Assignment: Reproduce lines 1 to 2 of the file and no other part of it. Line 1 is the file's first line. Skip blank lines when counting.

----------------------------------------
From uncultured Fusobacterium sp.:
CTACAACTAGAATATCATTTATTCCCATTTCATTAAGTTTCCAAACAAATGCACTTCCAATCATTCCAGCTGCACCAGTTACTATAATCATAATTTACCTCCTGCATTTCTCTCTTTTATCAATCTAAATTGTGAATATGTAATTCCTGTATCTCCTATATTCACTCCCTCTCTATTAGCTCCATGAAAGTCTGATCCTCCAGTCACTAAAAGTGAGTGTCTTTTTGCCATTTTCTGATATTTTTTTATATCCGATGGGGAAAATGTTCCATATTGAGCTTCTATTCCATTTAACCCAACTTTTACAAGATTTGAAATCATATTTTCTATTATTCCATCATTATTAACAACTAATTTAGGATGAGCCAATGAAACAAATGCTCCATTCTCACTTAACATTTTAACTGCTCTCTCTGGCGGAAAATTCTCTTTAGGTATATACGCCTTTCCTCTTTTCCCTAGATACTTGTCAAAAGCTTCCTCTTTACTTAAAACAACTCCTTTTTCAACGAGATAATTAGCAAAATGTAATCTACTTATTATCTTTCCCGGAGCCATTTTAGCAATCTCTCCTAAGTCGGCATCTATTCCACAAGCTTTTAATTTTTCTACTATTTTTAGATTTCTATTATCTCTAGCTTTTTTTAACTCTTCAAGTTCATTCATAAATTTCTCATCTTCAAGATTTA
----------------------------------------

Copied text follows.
From uncultured Fusobacterium sp.:
CTACAACTAGAATATCATTTATTCCCATTTCATTAAGTTTCCAAACAAATGCACTTCCAATCATTCCAGCTGCACCAGTTACTATAATCATAATTTACCTCCTGCATTTCTCTCTTTTATCAATCTAAATTGTGAATATGTAATTCCTGTATCTCCTATATTCACTCCCTCTCTATTAGCTCCATGAAAGTCTGATCCTCCAGTCACTAAAAGTGAGTGTCTTTTTGCCATTTTCTGATATTTTTTTATATCCGATGGGGAAAATGTTCCATATTGAGCTTCTATTCCATTTAACCCAACTTTTACAAGATTTGAAATCATATTTTCTATTATTCCATCATTATTAACAACTAATTTAGGATGAGCCAATGAAACAAATGCTCCATTCTCACTTAACATTTTAACTGCTCTCTCTGGCGGAAAATTCTCTTTAGGTATATACGCCTTTCCTCTTTTCCCTAGATACTTGTCAAAAGCTTCCTCTTTACTTAAAACAACTCCTTTTTCAACGAGATAATTAGCAAAATGTAATCTACTTATTATCTTTCCCGGAGCCATTTTAGCAATCTCTCCTAAGTCGGCATCTATTCCACAAGCTTTTAATTTTTCTACTATTTTTAGATTTCTATTATCTCTAGCTTTTTTTAACTCTTCAAGTTCATTCATAAATTTCTCATCTTCAAGATTTA